When great literature meets a movie, the result is not always pleasing to author, readers, movie fans, or critics. When the cult writer Carson McCullers finally agreed that movie legend John Huston ought to tackle her novella called Reflections in a Golden Eye, she was thrilled. She met with the director, wanted script approval, cast approval, and fell in love with Huston. She died before the film was released, and some think it killed her. When the story hit the screen, no one was happy.
My long-time writing collaborator, film star, actor, and Renaissance Man, Jan Merlin, jumped aboard with me to do an in-depth examination of movie making in the wild 1960s. As a star of two television series including Rough Riders and Tom Corbett: Space Cadet, Jan also did two dozen movies and had worked with Huston, knew Brando, and had some extraordinary insights to add. We dove in, and the result recently made it to Kindle where fans of stars, grotesque movie making tales, and lovers of disasters can find our book under the title Troubles in a Golden Eye. It also seems an appropriate blog title too, a takeoff of the McCullers book, Reflections in a Golden Eye.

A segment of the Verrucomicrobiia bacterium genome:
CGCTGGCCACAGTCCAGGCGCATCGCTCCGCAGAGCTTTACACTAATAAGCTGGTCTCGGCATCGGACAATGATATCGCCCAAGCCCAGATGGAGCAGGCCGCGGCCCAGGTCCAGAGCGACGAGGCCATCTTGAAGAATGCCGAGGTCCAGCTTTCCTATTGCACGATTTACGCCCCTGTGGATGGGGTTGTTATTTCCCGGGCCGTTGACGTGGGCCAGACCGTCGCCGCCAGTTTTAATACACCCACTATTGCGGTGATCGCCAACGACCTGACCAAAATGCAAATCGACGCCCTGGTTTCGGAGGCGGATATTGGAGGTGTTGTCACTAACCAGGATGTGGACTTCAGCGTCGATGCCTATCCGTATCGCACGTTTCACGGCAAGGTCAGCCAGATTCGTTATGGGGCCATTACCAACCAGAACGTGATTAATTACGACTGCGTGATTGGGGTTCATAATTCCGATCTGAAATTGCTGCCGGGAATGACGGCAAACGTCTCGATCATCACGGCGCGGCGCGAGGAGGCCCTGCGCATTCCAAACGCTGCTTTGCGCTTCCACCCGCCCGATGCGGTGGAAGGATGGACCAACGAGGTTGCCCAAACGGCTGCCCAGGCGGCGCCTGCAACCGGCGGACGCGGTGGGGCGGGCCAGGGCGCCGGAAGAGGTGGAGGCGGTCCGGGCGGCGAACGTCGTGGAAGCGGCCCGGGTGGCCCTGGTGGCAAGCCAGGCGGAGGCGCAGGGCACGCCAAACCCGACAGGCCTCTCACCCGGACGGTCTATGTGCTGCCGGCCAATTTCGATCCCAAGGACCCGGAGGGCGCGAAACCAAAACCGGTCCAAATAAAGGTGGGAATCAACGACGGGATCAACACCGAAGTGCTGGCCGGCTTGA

After writing this movie book with Jan Merlin, I realized it was not your typical PR story or one of those fan-styled books. As writers, we know intimately the details of some of the stars and have inside information on the actual filming of this dog of a movie. This does not always sit well with friends of the people involved, which is why this is unauthorized book angered the hangers-on and toadies of the principals. The famous dropped by during the filming process: Truman Capote, Richard Burton, and all the names of old Hollywood. If you love your gossip, there was plenty to be found in this tale.
Some people involved with this film wanted to spill the dirt, and let me tell you the dirt is here by the shovels-full. The usual jealous types can’t say much except try to stop you from learning about egomaniacs like Brando, Taylor, Huston, and the cult writer McCullers. If it makes you want to see the movie again to understand what went wrong in the production, we have done our jobs. As for me, I love the movie and enjoy sharing how it must have felt to be on the set while it was made on Long Island and Rome in 1966. This was a goal with which we succeeded.
Apologies to any whose feelings were hurt during the making of this book. You can now read it on Kindle or Nook as an e-book, which is convenient and easy to read.